The video, according to NewsNation local affiliate KTLA, shows the vehicle speeding up a hill at a high rate of speed, catching air, then crashing into garbage cans and parked cars, as people recorded on their phones.
Soon after the video went viral, Dominykas Zeglaitis, better known online as Durte Dom, took credit and joked about the stunt, seemingly proud of coverage he got from KTLA.
“We made it on the news,” he captioned a video.
Zeglaitis was less forthcoming when a reporter came knocking on his door to follow up.
“I’m not saying anything, my lawyers told me not to talk about it,” he said, after telling the reporter moments earlier that “s@#* was crazy out there” and that he “didn’t know what was going on.”
It’s not clear whether Zeglaitis was actually the driver of the Tesla, or just trying to create online buzz.
The LAPD had to ask the public to stop sending them anymore tips about Zeglaitis, as over 90% of the tips they’ve received are about him.
Police are still working to figure out who was really behind the wheel of the car, but have named Zeglaitis a person of interest in the case.
Detective Juan Campos of the LAPD called the jump “a dangerous stunt.”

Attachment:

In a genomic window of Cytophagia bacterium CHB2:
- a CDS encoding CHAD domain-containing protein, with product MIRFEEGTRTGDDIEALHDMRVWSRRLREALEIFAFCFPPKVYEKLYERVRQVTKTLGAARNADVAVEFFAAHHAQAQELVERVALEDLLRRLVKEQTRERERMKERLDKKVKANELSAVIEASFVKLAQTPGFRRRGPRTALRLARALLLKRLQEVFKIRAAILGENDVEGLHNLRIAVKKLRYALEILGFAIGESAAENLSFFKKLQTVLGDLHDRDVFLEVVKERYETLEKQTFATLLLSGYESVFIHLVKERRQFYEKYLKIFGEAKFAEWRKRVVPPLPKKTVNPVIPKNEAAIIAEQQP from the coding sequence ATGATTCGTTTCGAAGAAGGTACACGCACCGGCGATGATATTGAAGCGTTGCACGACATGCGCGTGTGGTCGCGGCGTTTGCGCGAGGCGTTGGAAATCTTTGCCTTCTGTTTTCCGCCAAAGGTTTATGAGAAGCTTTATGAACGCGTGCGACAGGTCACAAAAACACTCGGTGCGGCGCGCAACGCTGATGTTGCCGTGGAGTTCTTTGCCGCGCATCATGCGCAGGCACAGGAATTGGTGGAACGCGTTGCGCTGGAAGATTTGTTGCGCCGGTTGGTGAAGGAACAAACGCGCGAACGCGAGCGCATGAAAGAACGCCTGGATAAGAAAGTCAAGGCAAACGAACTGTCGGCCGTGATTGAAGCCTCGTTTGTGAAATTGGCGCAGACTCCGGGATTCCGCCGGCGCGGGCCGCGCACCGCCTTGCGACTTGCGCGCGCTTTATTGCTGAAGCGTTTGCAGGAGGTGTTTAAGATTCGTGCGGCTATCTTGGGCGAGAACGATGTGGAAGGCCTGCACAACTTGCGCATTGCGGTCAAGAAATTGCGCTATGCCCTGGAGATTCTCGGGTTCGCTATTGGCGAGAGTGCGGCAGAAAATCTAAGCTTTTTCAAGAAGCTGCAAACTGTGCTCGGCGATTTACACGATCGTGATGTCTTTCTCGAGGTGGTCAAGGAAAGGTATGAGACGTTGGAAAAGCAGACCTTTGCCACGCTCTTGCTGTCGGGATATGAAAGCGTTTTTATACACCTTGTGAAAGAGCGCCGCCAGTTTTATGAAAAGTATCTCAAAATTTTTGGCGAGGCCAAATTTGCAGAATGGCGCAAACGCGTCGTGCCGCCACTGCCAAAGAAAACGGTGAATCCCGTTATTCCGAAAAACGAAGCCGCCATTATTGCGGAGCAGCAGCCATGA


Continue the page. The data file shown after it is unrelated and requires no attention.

“It never should’ve been done,” Campos told KTLA. “I don’t know what they were thinking about. It could’ve gotten somebody killed.”
Brad Hoos, CEO of the Outloud Group, which connects influencers with brands, estimates that these kinds of crazy stunts are less than 1% of content creation. Big brands— and big money — usually steer clear of these,he said.
“Those creators are not representative of influencers in general,” Hoos said. “They’re sort of the bad boy genre and they definitely give creators a bit of a bad name for doing those sorts of things.”
Legitimate social media influencers with sizable follower counts can make hundreds of dollars or even seven figures. But it’s attention, and not money, that is likely the big motivation when it comes to stunt videos.
“For better or worse, there’s going to be a segment of people who are really drawn to these types of stunts, so the creator can monetize within that small niche of an audience,” Hoos said.
One person whose car was hit during the Tesla stunt has a GoFundMe page to raise money for repairs. Local musician Jordan Hook said he woke up the night after the incident to see a “destroyed Tesla rammed into the back of my Subaru.”
“The back is only banged up on the bumper. But my wheels were turned in towards the curb, and when the Tesla hit my car it jumped the curb, wrenching the wheels under and twisting them up so that it is now un-drivable,” Hook wrote.